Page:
SANTA CLARA, Calif.--Intel’s first microserver processor is less power efficient than its existing Xeon chips, leaving a significant opportunity for alternative SoCs, according to Linley Gwennap, principal of the Linley Group.
Intel released last year the Atom S1000, also known as Centerton, a dual core chip meant to fend off mainly ARM-based server SoCs from a growing group of vendors. While it reduced power consumption to 6.3W, it does not support Ethernet, Serial ATA or USB controllers or multithreading.
“According to data Intel provided, this chip is less power efficient than its Xeon, so it seems like we are going in the wrong direction,” Gwennap said. “It’s not really a system on a chip yet, it has significantly lower performance and only uses 32-nm process technology,” he said at the Linley Data Center Conference here.
Gwennap characterized the chip as a placeholder for Avoton, a 22-nm CPU with a new Atom core. “They haven’t announced what it is yet, and it will not be in production until the second half of the year,” he added.
Linley Group recently released a report that projects alternative server SoCs will compete for an available market of $2.5 billion by 2016. That’s about 30 percent of a server processor market that the report estimated is edging toward $10 billion a year. The forecast assumes Microsoft will not have a version of Windows Server for ARM during that period.
Both sides have their challenges, Gwennap noted. ARM server SoCs need to port x86 server software, they won’t support 64-bit addressing until later this year and they have a lower single-thread performance than the x86, he said. In addition, Intel has a process edge and will use it to roll 14-nm chips in 2014.
On the other hand, the x86 architecture was designed for best single-thread performance. As such it is encumbered by complexities such as an ability to manage up to 168 instructions simultaneously in flight in the latest chips and up to 192 in the next-generation Haswell.
“There’s a lot of logic just moving data around without doing useful computations,” Gwennap said.
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The typical Xeon has blocks geared to support dozens of instructions in flight, said Gwennap.
Showing the integration gap, Gwennap compared an existing ARM server SoC to an Intel Xeon platform. A slide on that comparison follows along with slides from Calxeda and Applied Micro Circuits Corp. who participated in a panel. Related stories:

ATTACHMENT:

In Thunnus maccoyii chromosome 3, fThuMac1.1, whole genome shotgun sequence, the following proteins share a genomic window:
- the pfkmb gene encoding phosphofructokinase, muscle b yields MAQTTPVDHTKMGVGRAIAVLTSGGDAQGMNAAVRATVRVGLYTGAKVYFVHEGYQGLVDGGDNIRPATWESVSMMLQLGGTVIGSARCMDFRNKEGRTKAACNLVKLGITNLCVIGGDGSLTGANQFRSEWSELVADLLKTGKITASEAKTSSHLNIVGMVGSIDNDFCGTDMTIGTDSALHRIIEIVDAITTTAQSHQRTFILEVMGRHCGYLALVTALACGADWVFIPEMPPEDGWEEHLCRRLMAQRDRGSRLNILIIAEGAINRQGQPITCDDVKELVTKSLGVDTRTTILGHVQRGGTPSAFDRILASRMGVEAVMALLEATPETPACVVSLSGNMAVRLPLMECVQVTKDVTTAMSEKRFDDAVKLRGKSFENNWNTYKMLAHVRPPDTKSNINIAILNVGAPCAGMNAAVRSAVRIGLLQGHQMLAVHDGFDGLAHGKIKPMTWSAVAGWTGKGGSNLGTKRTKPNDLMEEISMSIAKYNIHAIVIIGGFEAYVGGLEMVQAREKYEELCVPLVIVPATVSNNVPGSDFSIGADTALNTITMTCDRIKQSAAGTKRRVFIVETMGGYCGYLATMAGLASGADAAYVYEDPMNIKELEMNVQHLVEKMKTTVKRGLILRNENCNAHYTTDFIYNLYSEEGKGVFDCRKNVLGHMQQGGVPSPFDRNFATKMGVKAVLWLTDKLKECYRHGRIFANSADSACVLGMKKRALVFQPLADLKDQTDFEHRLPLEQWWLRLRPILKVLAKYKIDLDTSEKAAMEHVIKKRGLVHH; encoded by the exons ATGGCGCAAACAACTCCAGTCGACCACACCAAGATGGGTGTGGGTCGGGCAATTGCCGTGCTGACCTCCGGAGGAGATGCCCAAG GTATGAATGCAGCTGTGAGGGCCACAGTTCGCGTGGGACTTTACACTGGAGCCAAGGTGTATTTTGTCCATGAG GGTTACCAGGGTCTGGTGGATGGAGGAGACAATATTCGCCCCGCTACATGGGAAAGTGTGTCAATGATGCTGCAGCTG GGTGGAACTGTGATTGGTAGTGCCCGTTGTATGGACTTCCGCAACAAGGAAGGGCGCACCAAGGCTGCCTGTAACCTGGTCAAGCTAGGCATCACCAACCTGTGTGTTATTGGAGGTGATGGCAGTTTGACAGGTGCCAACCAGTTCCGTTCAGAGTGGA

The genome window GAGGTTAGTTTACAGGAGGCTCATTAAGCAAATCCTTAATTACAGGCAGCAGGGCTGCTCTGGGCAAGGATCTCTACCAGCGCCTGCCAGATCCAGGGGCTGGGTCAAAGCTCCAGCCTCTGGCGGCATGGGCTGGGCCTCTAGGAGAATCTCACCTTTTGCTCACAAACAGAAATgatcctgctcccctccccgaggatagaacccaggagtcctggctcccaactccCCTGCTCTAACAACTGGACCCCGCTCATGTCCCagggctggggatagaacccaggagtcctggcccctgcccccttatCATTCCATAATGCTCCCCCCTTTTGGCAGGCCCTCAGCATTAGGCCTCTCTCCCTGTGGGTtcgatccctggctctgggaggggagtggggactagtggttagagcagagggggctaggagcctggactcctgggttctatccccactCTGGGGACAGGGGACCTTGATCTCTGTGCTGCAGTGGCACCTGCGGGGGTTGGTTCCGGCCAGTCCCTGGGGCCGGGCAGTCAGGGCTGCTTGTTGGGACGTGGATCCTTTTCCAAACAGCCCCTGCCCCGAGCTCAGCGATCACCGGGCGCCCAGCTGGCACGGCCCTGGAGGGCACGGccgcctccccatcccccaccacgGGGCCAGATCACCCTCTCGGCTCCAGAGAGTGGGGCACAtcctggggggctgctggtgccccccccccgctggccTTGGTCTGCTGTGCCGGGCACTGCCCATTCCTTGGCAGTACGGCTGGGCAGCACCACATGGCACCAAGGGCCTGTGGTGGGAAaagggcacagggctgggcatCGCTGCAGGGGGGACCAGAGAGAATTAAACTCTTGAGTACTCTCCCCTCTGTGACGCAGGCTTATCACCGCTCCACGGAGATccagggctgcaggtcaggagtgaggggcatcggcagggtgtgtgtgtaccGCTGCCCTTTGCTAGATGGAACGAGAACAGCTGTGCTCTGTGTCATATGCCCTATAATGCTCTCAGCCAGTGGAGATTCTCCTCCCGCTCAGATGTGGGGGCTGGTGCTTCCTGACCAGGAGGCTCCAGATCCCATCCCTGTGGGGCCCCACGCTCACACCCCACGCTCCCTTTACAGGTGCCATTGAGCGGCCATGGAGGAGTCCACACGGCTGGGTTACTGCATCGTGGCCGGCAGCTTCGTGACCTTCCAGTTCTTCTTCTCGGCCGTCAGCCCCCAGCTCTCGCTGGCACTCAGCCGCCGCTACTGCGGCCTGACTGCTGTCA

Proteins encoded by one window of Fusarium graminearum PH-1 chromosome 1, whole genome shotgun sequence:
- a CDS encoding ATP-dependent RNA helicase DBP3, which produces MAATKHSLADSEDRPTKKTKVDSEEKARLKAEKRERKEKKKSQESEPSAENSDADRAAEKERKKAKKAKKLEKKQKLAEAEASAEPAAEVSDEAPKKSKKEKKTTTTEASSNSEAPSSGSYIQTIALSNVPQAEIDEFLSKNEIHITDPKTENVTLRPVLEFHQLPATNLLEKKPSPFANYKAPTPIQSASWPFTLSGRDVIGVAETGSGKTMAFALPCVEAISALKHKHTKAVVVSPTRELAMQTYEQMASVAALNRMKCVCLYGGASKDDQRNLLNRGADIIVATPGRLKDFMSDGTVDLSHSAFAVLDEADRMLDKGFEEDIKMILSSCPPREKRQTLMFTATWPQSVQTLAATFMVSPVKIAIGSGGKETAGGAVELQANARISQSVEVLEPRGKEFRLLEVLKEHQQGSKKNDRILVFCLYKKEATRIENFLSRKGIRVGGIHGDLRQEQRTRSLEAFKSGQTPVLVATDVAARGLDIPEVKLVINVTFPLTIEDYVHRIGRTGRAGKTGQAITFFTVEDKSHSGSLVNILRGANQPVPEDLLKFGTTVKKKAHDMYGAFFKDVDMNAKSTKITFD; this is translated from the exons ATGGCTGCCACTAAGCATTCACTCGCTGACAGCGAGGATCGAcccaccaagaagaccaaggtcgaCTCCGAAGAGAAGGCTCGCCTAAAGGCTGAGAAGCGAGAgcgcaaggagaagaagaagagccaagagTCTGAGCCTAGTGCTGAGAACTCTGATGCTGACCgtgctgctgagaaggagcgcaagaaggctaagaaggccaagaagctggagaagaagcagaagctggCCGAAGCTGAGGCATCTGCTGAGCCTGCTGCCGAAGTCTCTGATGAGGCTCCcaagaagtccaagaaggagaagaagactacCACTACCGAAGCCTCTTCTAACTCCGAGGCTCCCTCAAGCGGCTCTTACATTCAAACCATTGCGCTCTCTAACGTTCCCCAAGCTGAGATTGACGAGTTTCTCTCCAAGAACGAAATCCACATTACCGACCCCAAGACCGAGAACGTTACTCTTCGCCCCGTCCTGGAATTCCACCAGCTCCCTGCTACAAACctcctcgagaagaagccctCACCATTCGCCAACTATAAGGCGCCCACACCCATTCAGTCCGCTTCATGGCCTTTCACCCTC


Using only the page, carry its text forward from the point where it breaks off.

ARM is an open mind company, they are willing to provide all knowledge to any customers. Compared to ARM, Intel is a miser.They used all kinds of political issues to prevent others to share their apple. In the PC era stage, they successfully kick out all competitors. But its drawback is obviously showing up at mobile phone time. This is the bittermelon Intel must pay now.
And where can you buy a 64 bit Atom server? Nowhere. In fact, Intel will be at least a year later to this market, as they won't have a real Atom server chip (64 bit) until 2015.
Not to mention that even for that generation their transistors are really 26nm, not 22nm.
Yes, there is a realtively small 32-b it ARM server market emerging this year with systems from a handful of little known players such as Boston Ltd. (Calxeda) and Mitac and Wiwynn (Marvell) and at least one large user TK soon.
But the big juice comes with 64 bit products in 2014.
What does the author mean by power efficiency? If the author means performance/watt, the ARM, too, is not as power efficiency as Xeon.
Both ARM/ATOM is good at absolutely power consumption instead of power efficiency.
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What ARM server really means today, if you're a physicist looking for specific incidents occurring within the real time Big Data of an accelerator ARM server can do it well utilized at a fraction of the power.
If you're into analytic's ARM server with stock FPU and certainly adding a DSP accelerator, can do what FPGA acceleration does for lower power. Some believe on their development investment at a lower hardware cost, applications programming time and power.
If you're serving from cold storage ARM server offers low power for a job done well done.
If you're serving anything Web 2.0, there is from storage search and serve that ARM does well for lower power.
Penguin Computing has put up ARM pages if you look through gets down to the brass tacks about ARM server.
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